- Monitor/Tweak - repeat as needed
Istio today and tomorrow: Sidecars and beyond
Istio is a service mesh that has been around for a few years and is quite mature at this point. However, it was just accepted into the CNCF as "Incubating" in September 2022.
Istio traditionally worked via a sidecar container which was an Envoy proxy that intercepts all ingress/egress network traffic. Recently, a "side-car-less" Ambient mesh was announced that operates with a waypoint proxy (per service account or namespace) instead of a sidecar proxy to address some of the challenges with sidecars:
- Requires injection
- Startup/shutdown sequence between app containers and sidecars
- Sidecar upgrades require restarting applications
- Not supported for jobs
- Incremental adoption not possible
- Overprovision of resources
Incremental adoption will be easier with the Ambient mesh. For example, you could adopt just Layer 4 security (mTLS) but not Layer 7 if you wanted to maintain your own JWT Layer 7 security.
JWT claim-based routing is a new feature recently released which sounded quite interesting.
Knative: More than just serverless containers
Knative is a platform-agnostic solution for running serverless deployments.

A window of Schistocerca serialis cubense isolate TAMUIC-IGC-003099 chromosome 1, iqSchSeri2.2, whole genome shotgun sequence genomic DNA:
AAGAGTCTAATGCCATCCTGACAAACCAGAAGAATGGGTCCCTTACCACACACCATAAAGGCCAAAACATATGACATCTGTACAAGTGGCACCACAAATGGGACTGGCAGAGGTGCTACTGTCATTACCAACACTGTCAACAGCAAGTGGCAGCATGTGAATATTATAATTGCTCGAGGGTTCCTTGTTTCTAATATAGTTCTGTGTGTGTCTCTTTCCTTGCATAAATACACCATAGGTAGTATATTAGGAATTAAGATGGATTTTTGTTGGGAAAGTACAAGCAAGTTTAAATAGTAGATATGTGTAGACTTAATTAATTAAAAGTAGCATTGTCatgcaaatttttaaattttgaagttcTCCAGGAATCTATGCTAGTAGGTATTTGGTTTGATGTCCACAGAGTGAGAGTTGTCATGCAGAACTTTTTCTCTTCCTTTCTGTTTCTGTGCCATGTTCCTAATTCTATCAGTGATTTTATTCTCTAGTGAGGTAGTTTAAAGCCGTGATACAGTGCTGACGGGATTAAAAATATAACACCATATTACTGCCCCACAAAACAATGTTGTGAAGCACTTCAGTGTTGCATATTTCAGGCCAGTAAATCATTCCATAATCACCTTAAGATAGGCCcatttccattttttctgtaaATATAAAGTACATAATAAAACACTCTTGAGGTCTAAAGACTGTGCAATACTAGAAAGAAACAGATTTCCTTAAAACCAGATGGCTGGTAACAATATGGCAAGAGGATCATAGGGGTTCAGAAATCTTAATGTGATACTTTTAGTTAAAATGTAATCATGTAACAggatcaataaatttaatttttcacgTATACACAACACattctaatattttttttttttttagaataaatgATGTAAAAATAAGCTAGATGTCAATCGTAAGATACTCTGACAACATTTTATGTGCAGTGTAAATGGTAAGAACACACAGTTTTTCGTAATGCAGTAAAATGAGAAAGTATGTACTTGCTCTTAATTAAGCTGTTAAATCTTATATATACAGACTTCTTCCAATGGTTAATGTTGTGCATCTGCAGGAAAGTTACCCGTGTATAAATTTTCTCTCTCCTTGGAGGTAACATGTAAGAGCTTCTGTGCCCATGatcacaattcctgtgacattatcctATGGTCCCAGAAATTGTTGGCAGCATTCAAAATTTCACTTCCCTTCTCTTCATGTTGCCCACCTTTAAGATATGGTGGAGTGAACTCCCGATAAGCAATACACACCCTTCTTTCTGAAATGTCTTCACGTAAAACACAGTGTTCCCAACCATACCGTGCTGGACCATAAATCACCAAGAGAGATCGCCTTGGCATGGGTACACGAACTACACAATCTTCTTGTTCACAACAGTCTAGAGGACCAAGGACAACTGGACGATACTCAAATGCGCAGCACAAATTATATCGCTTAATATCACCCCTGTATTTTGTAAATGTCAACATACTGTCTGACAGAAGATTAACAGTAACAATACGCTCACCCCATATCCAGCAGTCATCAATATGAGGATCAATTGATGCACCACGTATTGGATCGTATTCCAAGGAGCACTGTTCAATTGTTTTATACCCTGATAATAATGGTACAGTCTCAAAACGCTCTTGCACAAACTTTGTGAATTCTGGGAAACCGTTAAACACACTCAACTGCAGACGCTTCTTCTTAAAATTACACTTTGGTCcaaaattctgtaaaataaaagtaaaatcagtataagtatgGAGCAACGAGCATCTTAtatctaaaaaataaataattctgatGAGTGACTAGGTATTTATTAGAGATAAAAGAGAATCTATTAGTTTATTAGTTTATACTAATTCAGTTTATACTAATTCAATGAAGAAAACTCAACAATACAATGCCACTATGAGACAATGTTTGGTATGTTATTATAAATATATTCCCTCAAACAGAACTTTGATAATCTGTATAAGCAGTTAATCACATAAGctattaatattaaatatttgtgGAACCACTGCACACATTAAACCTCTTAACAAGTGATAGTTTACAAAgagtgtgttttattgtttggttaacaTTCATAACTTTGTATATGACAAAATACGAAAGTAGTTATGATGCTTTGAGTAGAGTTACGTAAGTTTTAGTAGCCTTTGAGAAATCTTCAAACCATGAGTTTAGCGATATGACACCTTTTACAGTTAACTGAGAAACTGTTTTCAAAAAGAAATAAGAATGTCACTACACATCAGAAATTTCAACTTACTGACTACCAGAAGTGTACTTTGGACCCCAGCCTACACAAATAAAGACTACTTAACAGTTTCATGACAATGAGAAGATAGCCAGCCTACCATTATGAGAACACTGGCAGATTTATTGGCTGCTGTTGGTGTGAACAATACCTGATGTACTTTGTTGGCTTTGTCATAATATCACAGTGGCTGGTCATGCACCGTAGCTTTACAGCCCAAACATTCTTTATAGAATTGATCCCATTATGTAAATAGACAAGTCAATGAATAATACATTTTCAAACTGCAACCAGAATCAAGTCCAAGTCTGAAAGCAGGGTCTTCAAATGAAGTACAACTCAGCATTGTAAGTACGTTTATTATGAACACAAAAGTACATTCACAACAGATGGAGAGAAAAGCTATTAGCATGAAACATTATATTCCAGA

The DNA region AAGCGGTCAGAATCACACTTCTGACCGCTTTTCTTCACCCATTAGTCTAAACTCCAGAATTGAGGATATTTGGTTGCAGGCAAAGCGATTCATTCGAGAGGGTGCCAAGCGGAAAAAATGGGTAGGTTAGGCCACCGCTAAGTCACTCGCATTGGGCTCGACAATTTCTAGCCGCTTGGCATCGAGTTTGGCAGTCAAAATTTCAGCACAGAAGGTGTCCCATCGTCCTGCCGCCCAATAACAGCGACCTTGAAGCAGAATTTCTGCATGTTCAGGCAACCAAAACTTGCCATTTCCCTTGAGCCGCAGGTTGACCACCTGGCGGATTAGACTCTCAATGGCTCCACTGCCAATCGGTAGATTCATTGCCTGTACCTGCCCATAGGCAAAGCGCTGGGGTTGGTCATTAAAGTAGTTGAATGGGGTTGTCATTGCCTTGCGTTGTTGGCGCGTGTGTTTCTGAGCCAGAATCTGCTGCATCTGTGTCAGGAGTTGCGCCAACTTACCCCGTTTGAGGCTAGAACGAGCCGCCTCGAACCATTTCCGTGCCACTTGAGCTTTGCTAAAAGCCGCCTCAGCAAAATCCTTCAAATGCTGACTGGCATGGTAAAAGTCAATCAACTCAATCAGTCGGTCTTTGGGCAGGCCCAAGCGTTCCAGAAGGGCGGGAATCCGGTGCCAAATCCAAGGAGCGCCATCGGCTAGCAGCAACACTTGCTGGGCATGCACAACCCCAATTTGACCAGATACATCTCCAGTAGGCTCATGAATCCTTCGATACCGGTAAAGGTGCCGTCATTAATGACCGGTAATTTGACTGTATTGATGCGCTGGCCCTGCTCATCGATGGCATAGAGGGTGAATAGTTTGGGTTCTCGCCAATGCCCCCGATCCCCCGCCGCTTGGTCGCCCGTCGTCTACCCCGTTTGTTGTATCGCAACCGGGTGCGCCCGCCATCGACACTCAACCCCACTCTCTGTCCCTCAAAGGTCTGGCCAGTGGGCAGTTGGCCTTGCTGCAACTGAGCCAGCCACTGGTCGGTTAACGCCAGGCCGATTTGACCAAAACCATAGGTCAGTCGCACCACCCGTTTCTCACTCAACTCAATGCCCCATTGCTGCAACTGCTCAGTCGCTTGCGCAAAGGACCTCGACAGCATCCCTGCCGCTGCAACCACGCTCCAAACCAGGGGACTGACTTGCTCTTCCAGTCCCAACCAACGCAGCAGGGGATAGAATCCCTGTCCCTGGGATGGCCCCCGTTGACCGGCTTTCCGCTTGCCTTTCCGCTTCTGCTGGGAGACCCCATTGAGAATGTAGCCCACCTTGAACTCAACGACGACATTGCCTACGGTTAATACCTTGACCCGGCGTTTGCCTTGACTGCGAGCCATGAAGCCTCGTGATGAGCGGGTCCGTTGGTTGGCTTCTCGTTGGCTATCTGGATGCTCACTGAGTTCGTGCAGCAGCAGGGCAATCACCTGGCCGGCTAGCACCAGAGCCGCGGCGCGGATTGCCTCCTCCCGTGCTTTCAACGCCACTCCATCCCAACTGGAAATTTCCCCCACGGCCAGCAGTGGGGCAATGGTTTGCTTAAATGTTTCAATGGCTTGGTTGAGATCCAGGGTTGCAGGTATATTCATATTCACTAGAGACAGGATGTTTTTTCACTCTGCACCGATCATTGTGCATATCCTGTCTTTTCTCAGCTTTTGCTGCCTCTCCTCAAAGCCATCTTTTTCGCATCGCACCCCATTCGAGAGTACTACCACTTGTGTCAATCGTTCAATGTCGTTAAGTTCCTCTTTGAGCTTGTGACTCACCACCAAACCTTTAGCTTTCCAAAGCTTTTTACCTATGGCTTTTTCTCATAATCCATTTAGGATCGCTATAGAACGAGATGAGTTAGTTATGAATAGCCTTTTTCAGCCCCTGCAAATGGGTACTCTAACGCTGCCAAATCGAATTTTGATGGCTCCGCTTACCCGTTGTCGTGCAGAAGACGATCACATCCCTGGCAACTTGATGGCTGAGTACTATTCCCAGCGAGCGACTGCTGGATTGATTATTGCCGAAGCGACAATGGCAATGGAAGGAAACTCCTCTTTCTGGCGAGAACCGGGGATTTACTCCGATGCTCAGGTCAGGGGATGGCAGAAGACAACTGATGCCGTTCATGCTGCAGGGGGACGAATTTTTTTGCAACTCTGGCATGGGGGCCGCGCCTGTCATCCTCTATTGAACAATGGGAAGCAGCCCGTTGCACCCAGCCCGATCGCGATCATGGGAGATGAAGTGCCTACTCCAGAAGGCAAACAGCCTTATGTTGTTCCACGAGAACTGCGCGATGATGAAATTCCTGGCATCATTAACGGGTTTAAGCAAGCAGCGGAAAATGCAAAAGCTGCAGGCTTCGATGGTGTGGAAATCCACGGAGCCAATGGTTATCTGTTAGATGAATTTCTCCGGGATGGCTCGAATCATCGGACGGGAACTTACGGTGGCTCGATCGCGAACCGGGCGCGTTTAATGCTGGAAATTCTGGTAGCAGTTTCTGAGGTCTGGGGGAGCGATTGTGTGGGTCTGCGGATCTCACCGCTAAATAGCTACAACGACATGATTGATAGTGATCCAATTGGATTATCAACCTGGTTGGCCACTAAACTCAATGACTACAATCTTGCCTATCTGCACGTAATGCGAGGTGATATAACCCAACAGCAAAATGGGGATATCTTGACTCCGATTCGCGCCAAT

Why use it? Knative simplifies application development and deployment, which reduces developer toil and cognitive overhead.
There are three supported patterns for Knative:
- Serving - request-driven compute that can scale to zero - Sample Spring Boot implementation
- Eventing - declarative, event-driven applications that can hook into Kafka, RabbitMQ
- Functions - even more simple. Write small amount of code and the framework will wrap an HTTP server around it and build a container image. Functions support templates in the following languages/frameworks: Node.js, Python, Go, Quarkus, Rust, and TypeScript.
Writing reliable, scalable, fault-oblivious code on K8s the easy way
This session centered around using Dapr which is short for Distributed Application Runtime. Dapr isn't considered a service mesh, but it seems to provide many of the same capabilities.
The framework has the following features which you can selectively implement:
- service discovery
- service invocation resiliency
- secure transport (mTLS)
- message broker integration (message guarantee)
- distributed lock management
- state management
- secrets management
Dapr relies on a sidecar running in the same pod as an application using it. The application communicates with the sidecar, and the sidecar takes care of the concerns.
Dapr does require an operator to inject the sidecar as detailed in the Kubernetes Overview, so trying to use it would require cluster admin privileges. The Service Discovery component offers three different flavors of Name resolution including HashiCorp Consul, Native Kubernetes DNS, or mDNS.
In addition to the sessions from above, I came away with a few other key takeaways from the conference:
Having a service mesh is a no-brainer for service discovery, observability, increased security, and reliability.
The chaos engineering landscape is also getting more entries into the space. Chaos Mesh and Litmus are worth evaluating.
Engineers should consider ways to minimize the attack surface (for example, remove bash shell). When engineers need to debug, look at using ephemeral debug containers.